That the United States is big, bad and dangerous to know has produced some magnificently unhinged responses. The contradictions are a huge part of the fascination and the biggest ones cause the most consternation. In down town Portland they are in danger of ironing all of these out so everything and everybody who doesn’t fit the plan are pushed out of sight. Go before it is enveloped in beer that tastes like flat Fosters. As for Dorset I haven’t been to Bournemouth for a while.
17 March 2017
I had always managed to resist the lure of Thailand with its reputation for bumptious backpackers and sex tourists wearing sandals. In “The Beach” Alex Garland asked “One of these days I’m going to find one of those Lonely Planet writers and I’m going to ask him, ‘What’s so fucking lonely about Khao San Road?'”. From Istanbul to Phnom Phen if you have ever sat in a Cuban theme bar surrounded by Bob Marley tee shirts and thought this could be anywhere then welcome to the mothership. Short hand for the sort of soul crushing hegemony that mainstream guide books have created with their recommendations.
While managing to coincide a visit with a year long period of mourning for the deceased King Bhumibol took the edge off this it only succeeded in bringing the oppressive nature of the military junta to prominence. Thankfully I missed the initial 30-day period when people were to avoid “festivities” and the wearing of black seemed to have taken on cult proportions, but still managed to get caught up in numerous road closures involving forced sit downs as the national anthem played while convoys of cars sped by. One of these may have contained Bhumibol’s son Maha Vajiralongkorn who may have made his pet poodle an air chief marshal in the Royal Thai Air Force but the generals decided to cultivate as a successor. Perhaps predictably this is back firing as Vajiralongkorn seems to fancy ruling like an old style absolute monarch.
The military will still see this as preferable to the alternative power base. It might be difficult to see billionaire and ex Manchester City owner Thaksin Shinawatra as the answer to inequality but his commitment to universal health care contributed to his overthrow. In 2014 the army took over from the dynasty in the shape of Thaksin’s sister Yingluck. That the family draws much support from more rural areas is unsurprising as the levels of poverty increase to match other South East Asian countries the further away from Bangkok you travel.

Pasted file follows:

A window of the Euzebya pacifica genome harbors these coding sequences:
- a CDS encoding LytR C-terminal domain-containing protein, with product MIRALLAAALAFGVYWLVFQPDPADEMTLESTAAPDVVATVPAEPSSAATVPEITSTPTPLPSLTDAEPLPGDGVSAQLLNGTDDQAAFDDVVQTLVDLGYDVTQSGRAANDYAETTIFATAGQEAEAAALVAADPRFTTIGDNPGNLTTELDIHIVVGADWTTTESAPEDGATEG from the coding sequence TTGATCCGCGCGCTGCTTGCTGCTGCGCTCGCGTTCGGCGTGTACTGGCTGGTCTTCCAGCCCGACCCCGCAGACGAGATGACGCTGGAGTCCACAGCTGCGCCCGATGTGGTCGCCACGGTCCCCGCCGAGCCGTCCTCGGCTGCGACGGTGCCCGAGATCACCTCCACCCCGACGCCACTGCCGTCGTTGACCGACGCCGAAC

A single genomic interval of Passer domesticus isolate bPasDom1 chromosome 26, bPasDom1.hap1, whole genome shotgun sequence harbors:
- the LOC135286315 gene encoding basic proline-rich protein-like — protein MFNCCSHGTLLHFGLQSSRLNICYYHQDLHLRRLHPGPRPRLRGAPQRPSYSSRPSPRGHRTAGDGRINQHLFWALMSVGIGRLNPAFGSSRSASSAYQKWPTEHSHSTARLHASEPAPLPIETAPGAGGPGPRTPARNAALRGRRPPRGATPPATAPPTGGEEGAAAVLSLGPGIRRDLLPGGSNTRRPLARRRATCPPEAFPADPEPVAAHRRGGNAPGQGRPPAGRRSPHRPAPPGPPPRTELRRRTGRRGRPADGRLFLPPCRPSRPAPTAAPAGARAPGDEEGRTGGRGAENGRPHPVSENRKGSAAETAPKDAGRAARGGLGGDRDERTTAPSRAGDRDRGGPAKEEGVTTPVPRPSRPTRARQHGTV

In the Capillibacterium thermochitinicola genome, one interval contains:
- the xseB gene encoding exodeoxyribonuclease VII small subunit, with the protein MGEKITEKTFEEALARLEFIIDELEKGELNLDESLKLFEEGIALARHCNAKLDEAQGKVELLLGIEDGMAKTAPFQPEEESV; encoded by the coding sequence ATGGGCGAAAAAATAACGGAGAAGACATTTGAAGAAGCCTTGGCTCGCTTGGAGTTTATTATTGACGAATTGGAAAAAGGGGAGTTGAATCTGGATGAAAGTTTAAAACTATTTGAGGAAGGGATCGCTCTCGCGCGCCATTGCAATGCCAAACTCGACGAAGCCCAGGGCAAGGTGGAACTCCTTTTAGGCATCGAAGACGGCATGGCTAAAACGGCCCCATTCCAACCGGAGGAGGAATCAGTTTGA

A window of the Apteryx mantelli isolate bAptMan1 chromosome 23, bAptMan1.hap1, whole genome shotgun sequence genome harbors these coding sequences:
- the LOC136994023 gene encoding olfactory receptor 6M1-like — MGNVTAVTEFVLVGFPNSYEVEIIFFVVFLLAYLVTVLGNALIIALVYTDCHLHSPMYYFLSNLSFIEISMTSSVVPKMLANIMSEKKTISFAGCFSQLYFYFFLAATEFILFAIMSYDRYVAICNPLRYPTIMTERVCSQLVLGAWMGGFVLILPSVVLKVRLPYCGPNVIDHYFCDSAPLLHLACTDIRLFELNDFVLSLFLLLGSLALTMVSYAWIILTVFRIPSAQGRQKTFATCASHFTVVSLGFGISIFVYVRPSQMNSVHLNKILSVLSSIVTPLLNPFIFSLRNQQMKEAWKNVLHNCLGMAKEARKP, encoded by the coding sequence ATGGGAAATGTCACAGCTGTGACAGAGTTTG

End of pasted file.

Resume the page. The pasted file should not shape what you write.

Within Bangkok the rich avoid the impoverished by using an elevated railway which costs about 10% of the average wage per ticket. To meet their needs work and services have developed in little pockets at Skytrain stations. This is part of a phenomena which is becoming increasingly pronounced in Asia and has been described by Stephen Graham in his book “Vertical” as “class war from above”.
I can’t help wondering whether the amount spent on enormous images of the late king and Sid Little lookalike that are scorched on my retina couldn’t be better spent. Of course it is important to appreciate the culture of other countries but it is difficult to know the Thai peoples view as the countries lese majeste law means anyone who criticises the royals can be imprisoned for up to 15 years. A piece the local BBC service did on Vajiralongkorn resulted in internet access being blocked. While I was there the Thai TV which was on in every bar consisted of the sort of non-stop maudlin music and soft focus poor people greeting that would have made the Soviet Union hierarchy envious.
In Bangkok two groups from a different demographic but with much in common illustrate a side of Thailand that doesn’t make the holiday brochures. What is left of the Fort Mahakan community seems to be deliberately hidden away behind advertising hoardings and a citadel which was ironically built to defend the city against intruders. Expect to be greeted by one of the roughly 300 remaining residents at the entrance as they take turns to look out for state officials acting on a royal degree for land expropriation. Then you will be welcomed to see the teakwood homes and the artisan professions that have been here for about 200 years. From the intricately painted bird cages and images of the Por Gae hermit worshipped by performers who may have featured in the playhouse for “commoners” this is living and history. With people happy to share their experience rather than guides telling you what they have read about.